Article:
Dealing with the Pain of Loss (acknowledging)

I came across a really amazing blog post by Help Guide the other day, that really made me take a step back and think about some of the things that are happening right now in a new light as we continue to experience uncertainty in our daily lives.  Those of you who know me personally, or those of you who watch my Monday live streams weekly, may know that I’m the kind of person who tends to always (no matter the situation) say that everything is okay. Always ok, always positive, always upbeat. Elena Yordán is the kind of person who consistently keeps her head up, stays motivated, and drives through any wall that stands in her way. 

Dealing with the Pain

I’m not going to lie, this kind of motivation and consistency is extremely burdensome. And honestly, I’m tired of it.  I think that’s why this blog post resonated with me so deeply. Here are the biggest things I got out of it and wanted to share with you all. 

  1. Although the blog is about grieving for something you’ve lost, I’ve really realized that covid has taken many things away from us. Our normal work day, our normal communications with people, our ability to go shopping, meet others, preform business the way we usually do. And it’s been really rough. I’ve kept a happy face on for a long time, but this article made me realize that it’s ok to grieve. It’s ok to acknowledge your grief. Actually, it’s necessary.

  2. There’s this myth that I didn’t really realize was a myth: It’s important to “be strong” in the face of loss. The truth is, feeling sad, frightened, or lonely is a normal reaction to loss. Crying doesn’t mean you are weak. You don’t need to “protect” your family or friends by putting on a brave face. Showing your true feelings can help them and you. I’ve taken much time to acknowledge my sadness and anger, and it’s helped me move through this time, allowing myself to be vulnerable.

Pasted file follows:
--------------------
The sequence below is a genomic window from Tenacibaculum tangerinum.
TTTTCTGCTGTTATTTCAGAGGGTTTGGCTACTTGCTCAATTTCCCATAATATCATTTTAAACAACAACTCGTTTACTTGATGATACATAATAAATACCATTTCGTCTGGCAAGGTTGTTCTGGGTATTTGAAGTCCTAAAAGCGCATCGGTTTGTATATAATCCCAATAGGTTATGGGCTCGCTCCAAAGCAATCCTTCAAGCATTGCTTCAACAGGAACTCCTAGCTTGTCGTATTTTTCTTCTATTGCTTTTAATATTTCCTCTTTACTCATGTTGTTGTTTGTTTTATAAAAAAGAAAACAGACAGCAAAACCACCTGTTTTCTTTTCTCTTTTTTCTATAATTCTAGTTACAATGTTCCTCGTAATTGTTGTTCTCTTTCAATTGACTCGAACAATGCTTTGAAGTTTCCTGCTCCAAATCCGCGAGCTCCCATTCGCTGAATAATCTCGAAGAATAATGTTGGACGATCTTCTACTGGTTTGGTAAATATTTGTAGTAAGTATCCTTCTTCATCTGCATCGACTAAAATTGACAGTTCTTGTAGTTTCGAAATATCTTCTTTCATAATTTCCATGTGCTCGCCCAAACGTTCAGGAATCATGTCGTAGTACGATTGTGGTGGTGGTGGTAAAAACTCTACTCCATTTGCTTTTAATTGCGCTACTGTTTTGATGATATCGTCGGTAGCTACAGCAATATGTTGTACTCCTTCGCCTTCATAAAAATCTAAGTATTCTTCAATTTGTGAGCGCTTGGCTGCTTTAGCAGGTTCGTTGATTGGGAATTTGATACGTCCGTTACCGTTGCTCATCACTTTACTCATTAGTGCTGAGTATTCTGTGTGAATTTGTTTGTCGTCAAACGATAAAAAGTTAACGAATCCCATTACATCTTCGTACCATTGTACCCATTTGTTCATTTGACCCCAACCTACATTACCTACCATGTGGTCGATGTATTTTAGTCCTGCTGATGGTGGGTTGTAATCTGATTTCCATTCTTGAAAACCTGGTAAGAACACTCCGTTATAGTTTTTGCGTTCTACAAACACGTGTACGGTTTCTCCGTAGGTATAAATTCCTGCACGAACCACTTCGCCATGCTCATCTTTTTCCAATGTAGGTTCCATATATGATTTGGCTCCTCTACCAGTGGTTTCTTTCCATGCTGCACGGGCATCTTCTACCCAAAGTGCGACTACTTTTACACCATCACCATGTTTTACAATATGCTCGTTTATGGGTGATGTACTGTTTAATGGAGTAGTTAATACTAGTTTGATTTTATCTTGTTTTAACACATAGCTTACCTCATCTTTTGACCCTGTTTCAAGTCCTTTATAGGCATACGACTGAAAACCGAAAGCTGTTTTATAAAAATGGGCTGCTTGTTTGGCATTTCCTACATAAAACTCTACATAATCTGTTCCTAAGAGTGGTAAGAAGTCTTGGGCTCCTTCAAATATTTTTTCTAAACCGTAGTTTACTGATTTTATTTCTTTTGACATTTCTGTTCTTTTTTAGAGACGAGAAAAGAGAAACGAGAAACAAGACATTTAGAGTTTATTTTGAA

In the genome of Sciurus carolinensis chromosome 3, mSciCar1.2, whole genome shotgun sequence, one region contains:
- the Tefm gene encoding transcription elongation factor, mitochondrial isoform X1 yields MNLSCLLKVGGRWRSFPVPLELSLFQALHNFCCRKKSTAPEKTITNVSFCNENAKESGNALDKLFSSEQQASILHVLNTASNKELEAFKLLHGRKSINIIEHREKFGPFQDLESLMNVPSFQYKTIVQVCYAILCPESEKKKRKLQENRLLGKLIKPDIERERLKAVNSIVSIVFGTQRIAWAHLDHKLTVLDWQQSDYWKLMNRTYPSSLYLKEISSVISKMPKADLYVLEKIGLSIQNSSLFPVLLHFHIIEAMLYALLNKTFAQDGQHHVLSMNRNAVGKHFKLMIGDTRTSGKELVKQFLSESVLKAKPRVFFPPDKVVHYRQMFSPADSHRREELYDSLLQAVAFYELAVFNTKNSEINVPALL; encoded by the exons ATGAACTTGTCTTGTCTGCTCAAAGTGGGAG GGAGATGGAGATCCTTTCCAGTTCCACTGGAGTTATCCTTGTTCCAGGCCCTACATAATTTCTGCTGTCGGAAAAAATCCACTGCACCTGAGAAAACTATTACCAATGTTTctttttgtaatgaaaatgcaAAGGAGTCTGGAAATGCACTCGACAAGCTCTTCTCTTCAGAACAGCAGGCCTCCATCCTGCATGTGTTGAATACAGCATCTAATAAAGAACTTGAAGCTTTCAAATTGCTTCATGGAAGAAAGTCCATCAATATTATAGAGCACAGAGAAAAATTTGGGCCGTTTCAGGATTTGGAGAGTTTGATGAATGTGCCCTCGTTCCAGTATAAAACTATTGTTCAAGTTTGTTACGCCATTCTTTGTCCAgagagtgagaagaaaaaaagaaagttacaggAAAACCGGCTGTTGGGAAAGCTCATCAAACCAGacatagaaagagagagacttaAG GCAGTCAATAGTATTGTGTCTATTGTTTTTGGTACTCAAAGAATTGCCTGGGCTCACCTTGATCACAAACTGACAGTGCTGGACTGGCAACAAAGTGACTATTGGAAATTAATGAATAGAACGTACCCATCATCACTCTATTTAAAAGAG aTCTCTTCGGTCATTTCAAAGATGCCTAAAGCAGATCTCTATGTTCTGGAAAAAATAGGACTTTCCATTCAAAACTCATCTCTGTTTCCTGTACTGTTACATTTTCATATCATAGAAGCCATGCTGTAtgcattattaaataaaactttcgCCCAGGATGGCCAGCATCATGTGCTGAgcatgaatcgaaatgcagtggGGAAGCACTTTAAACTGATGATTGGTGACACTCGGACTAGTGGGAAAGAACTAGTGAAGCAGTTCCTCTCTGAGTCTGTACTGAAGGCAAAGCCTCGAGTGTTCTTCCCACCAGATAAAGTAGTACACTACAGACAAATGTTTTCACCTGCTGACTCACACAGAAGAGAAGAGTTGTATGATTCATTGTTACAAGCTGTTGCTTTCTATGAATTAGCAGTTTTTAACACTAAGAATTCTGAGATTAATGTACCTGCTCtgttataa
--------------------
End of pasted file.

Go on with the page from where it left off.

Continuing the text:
3. Not acknowledging your grief and trying to stay strong is like trying to go on a diet while surrounded by your favorite sweet treats every single day. The first few days that you’re surrounded by these foods, you may be strong willed and not eat any of them. But after weeks and weeks of being surrounded, your will power will start to break down and you’ll have to find a way to cope with the frustration you’re feeling. If you don’t, your situation will just start to really stink! Putting aside your grief and not finding a good way to cope with it is just the same. You have to acknowledge it, and move on. 

I’ve also realized that there have been three different types of reactions people have to Covid and the loss that they have experienced due to it:

  1. Those who fight: “I’m not going to wear a mask! This is awful, a breach of freedom! Why did this have to happen now? I hate everyone who caused this!”

  2. Those who fly (or escape): “I’m over this, I’m going to watch Netflix and chill until it’s over.”

  3. Those who freeze: “My life is over, I can’t do anything now that so many things are threatening my every move. I’m just going to stay in my house, wear a mask and gloves 24/7.”

But the reality is, regardless of our current situation and all of the things that have changed, life keeps going and an acknowledgment of your feelings is important.  So next time you’re feeling one of the 3 dialogues above running through your mind give yourself a little bit of grace and remember that the grieving process can be a bumpy road. Even as we may be grieving our losses, we may also have moments of joy. The overarching sadness doesn’t disappear but can live simultaneously and peacefully with health and even happiness. Moral of the story: you can’t always gut/muscle through a problem. You’ve got to stop, take a break, and give some care to your very human heart. Here are a few essential oils that have helped me stay in balance even when life threatened to topple me over: + Console: + Forgive: + Peace:

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